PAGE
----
In this paper, the interaction between the species Population were analyzed based on the data of major nekton species in the south coastal waters of Cangnan in spring and autumn 2014. A series of methods including niche breadth, niche overlap, χ2 - test and association coefficient (AC) based on a 2x2 contingency table were used. The results showed that the major nekton species in the south coastal waters of Cangnan were classified into three groups, i.e. wide niche breadth species, moderate niche breadth species and narrow niche breadth species based on the niche breadth values...
October 2015: Ying Yong Sheng Tai Xue Bao, the Journal of Applied Ecology
https://www.readbyqxmd.com/read/26643091/feed-forward-motor-control-of-ultrafast-ballistic-movements
#18
K Kagaya, S N Patek
To circumvent the limits of muscle, ultrafast movements achieve high power through the use of springs and latches. The time scale of these movements is too short for control through typical neuromuscular mechanisms, thus ultrafast movements are either invariant or controlled prior to movement. We tested whether mantis shrimp (Stomatopoda: Neogonodactylus bredini) vary their ultrafast smashing strikes and, if so, how this control is achieved prior to movement. We collected high-speed images of strike mechanics and electromyograms of the extensor and flexor muscles that control spring compression and latch release...
February 2016: Journal of Experimental Biology
https://www.readbyqxmd.com/read/26623740/the-rare-mantis-shrimp-areosquilla-indica-hansen-1976-crustacea-stomatopoda-from-the-great-barrier-reef-first-australian-records-of-the-genus-and-species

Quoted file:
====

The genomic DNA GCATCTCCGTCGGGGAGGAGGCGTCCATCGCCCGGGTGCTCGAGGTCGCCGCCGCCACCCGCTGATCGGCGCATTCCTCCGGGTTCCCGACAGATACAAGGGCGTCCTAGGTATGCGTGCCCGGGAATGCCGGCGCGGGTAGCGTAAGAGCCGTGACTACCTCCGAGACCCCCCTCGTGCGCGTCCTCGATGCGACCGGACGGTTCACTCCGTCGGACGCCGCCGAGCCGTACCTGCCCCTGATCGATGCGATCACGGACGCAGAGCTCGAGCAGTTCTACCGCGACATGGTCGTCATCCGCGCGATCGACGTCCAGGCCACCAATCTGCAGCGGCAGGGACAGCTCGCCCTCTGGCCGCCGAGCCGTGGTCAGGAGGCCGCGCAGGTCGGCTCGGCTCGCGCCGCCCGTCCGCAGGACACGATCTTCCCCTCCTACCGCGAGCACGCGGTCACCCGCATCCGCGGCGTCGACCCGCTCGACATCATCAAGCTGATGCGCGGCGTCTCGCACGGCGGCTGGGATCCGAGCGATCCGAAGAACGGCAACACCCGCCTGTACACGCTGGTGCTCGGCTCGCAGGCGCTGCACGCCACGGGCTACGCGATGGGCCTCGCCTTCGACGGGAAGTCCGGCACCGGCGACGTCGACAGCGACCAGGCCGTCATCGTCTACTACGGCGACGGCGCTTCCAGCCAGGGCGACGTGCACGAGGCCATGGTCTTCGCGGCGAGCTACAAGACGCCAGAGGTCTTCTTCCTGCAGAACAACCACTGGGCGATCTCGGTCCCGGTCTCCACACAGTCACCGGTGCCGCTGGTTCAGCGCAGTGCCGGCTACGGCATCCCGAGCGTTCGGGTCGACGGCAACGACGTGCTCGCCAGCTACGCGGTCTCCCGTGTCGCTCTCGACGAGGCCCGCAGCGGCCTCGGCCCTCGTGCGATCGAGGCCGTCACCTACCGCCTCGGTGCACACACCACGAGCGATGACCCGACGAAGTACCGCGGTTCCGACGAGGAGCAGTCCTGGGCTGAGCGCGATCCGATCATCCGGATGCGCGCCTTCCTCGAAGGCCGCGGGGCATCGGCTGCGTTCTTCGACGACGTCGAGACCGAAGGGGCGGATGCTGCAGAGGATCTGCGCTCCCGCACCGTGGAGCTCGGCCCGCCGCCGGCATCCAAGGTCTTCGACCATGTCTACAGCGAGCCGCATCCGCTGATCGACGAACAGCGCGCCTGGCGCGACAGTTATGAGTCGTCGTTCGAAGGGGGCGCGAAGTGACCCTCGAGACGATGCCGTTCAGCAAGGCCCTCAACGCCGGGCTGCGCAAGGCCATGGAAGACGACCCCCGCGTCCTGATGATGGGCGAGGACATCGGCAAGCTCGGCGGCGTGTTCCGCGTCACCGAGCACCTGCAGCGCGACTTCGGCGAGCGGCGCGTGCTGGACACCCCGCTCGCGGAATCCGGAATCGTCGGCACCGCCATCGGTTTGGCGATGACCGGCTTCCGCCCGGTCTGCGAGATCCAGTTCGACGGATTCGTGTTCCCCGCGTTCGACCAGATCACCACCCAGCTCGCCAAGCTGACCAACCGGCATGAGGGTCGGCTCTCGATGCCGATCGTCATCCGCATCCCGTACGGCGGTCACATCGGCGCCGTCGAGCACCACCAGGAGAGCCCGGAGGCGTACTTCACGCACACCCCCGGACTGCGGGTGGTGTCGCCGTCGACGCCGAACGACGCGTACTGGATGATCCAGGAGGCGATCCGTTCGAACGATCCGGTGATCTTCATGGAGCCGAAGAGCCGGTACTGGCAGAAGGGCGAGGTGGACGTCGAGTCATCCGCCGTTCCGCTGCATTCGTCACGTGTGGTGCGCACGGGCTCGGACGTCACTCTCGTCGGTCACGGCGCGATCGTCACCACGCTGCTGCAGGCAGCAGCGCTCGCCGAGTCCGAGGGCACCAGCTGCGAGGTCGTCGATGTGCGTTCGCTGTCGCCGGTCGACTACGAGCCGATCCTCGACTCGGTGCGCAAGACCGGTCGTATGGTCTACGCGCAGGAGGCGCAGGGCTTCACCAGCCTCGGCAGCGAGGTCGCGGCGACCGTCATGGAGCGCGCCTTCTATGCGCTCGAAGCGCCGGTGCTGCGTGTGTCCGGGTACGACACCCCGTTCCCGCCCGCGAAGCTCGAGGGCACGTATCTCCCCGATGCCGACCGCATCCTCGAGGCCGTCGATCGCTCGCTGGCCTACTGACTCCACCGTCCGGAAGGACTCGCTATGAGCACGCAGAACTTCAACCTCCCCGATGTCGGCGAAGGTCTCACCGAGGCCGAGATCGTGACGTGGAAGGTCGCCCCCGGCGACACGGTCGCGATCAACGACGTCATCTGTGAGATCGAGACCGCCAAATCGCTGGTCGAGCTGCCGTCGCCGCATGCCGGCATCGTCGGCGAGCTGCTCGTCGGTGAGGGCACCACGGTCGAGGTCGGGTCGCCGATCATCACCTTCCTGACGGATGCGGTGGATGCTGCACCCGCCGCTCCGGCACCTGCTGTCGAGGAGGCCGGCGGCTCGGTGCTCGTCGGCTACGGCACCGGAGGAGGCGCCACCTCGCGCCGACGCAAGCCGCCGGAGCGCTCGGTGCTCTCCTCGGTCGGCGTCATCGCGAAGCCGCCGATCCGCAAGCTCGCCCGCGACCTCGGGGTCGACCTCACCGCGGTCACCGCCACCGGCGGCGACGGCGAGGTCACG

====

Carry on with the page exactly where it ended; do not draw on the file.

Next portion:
#19
Shane T Ahyong, Theodore J Wassenberg
The rare mantis shrimp genus Areosquilla is recorded from Australia for the first time based on nine specimens of A. indica (Hansen, 1926) collected from the Great Barrier Reef. Morphological variation beyond that observed in previous accounts is reported. The present record and other recent discoveries bring the Australian stomatopod fauna to 152 species and 68 genera.
2015: Zootaxa
https://www.readbyqxmd.com/read/26585281/circularly-polarized-light-as-a-communication-signal-in-mantis-shrimps
#20
Yakir Luc Gagnon, Rachel Marie Templin, Martin John How, N Justin Marshall
Animals that communicate using conspicuous body patterns face a trade-off between desired detection by intended receivers and undesired detection from eavesdropping predators, prey, rivals, or parasites. In some cases, this trade-off favors the evolution of signals that are both hidden from predators and visible to conspecifics. Animals may produce covert signals using a property of light that is invisible to those that they wish to evade, allowing them to hide in plain sight (e.g., dragonfish can see their own, otherwise rare, red bioluminescence)...
December 7, 2015: Current Biology: CB